Lately, it seems like all the topics are related to the same three apocalyptic Ps – the pandemic, Putin and the pig’im (terrorist attacks in Hebrew). But there is a three P alternative out there.
Precaution. This blog post contains a lot of awful alliteration. And most start with the letter ‘P’. This Passover, it seemed like most people were thinking about the same P – the pandemic, Putin and the pig’im (Hebrew for terrorist attacks).
Let’s start first with the pandemic. The coronavirus, or Covid-19, or whatever you call it today, certainly seemed to turn the world upside down. Unfortunately, many people have fallen ill, lost or changed jobs and, unfortunately, a large number of elderly people have died in some countries. You could say that the pandemic was the catalyst for the three Vs – victims, vaccinations and variants. Although the worst of the pandemic seems to be behind us, we have not yet discovered the long-term effects on people, and in particular on the psychology of children (which leads to another “P”).
The next P is for Putin, which has decided to push its Russian forces into Ukraine this year. Was it a provocation? Was it a political maneuver? Is it a question of power? Well, it was certainly planned. No one knows where or when it will end, but there are a few predictions:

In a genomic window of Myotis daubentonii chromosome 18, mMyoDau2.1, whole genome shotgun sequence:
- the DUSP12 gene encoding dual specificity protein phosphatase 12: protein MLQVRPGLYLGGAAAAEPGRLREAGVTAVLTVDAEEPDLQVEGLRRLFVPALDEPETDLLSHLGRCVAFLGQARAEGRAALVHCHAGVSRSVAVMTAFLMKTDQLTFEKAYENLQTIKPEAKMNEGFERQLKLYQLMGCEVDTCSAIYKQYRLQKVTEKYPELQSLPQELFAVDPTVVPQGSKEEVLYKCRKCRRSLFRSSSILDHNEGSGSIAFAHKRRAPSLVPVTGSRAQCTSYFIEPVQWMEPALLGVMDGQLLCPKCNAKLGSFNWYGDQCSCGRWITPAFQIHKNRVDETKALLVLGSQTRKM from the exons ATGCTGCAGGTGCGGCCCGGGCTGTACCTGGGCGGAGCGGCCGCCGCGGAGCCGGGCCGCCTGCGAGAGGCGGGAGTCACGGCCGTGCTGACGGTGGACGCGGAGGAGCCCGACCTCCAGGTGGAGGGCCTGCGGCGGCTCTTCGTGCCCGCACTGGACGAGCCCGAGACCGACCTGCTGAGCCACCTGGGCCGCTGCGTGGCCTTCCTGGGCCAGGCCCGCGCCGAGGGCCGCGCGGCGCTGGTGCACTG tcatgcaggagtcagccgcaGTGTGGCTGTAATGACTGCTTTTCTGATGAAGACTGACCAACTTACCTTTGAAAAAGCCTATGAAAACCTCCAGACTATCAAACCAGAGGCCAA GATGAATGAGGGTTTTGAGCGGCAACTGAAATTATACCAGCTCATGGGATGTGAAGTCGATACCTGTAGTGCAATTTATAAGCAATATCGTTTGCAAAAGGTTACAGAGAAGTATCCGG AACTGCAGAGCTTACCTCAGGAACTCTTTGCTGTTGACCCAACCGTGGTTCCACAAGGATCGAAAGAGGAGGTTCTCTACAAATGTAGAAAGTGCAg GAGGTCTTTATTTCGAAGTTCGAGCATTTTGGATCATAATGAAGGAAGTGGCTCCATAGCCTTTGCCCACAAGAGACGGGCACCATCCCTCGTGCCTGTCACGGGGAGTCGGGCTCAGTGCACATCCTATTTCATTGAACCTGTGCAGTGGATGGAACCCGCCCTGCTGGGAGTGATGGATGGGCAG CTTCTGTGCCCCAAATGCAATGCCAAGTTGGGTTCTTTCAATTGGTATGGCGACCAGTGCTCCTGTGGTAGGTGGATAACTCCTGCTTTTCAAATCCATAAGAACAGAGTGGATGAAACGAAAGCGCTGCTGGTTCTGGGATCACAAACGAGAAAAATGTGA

a diplomatic agreement, an all-out war with NATO or a long occupation. There is no doubt that everything that happens in Ukraine will affect gas prices and above all, people – the refugees who have been deported, mainly to Poland, which also starts with a P.
The third P is for pig’im – a Hebrew word for terrorist attacks. The latest series of deadly attacks included stabbings in Be’er Sheva and shootings in Hadera, Bnei Brak, Tel Aviv and Ariel. Unfortunately, the Israelis have become accustomed to such attacks. But having so many attacks in such a short time, during Ramadan, was alarming. Again, these pig’im did not come out of nowhere, they follow years of failed peace talks, corrupt politicians and propaganda from Palestinian and Israeli leaders. With so much violence and prejudice, peace looks like an impossible prayer.
If we “zoom out”, we can see that the three P’s are part of a bigger picture. The roots of most of these problems come from three other Ps – poverty, pollution and propaganda.
Poverty plays a big role in all global crises, but it rarely makes the headlines. Besides Ukraine, there are wars raging in Yemen, Syria and Ethiopia, to name a few, which are almost never mentioned in the news. Poverty has become a non-issue again, as we become more interested in events that affect us directly.
The next P of Pollution has also passed its expiration date. As protests and debates over climate change continue, there is no denying that the world is becoming more and more polluted over time. A simple study of our beaches, seas, coral reefs, forests and even the air we breathe concludes that toxic acids, fossil fuels, plastic waste and microplastics have spread so widely that it will take generations to clean them up. the mess we’ve created, mostly over the last 120 years. Preparing for the damage caused by overproduction, deforestation and pollution will require far-reaching policies, perseverance and the preservation of protected areas.